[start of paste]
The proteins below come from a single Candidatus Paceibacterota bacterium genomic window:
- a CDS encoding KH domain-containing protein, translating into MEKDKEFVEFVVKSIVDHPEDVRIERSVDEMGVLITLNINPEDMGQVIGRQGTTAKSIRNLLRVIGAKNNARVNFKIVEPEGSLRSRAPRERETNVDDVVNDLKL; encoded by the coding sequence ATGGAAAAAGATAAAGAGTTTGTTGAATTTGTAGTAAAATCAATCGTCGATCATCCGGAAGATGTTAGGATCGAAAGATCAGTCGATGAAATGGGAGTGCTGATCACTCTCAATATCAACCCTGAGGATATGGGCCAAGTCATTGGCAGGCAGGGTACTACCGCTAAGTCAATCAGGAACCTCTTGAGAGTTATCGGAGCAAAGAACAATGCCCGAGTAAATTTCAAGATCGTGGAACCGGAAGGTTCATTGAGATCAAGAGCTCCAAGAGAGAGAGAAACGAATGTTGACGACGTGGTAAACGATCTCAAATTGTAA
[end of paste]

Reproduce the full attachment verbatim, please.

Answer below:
The proteins below come from a single Candidatus Paceibacterota bacterium genomic window:
- a CDS encoding KH domain-containing protein, translating into MEKDKEFVEFVVKSIVDHPEDVRIERSVDEMGVLITLNINPEDMGQVIGRQGTTAKSIRNLLRVIGAKNNARVNFKIVEPEGSLRSRAPRERETNVDDVVNDLKL; encoded by the coding sequence ATGGAAAAAGATAAAGAGTTTGTTGAATTTGTAGTAAAATCAATCGTCGATCATCCGGAAGATGTTAGGATCGAAAGATCAGTCGATGAAATGGGAGTGCTGATCACTCTCAATATCAACCCTGAGGATATGGGCCAAGTCATTGGCAGGCAGGGTACTACCGCTAAGTCAATCAGGAACCTCTTGAGAGTTATCGGAGCAAAGAACAATGCCCGAGTAAATTTCAAGATCGTGGAACCGGAAGGTTCATTGAGATCAAGAGCTCCAAGAGAGAGAGAAACGAATGTTGACGACGTGGTAAACGATCTCAAATTGTAA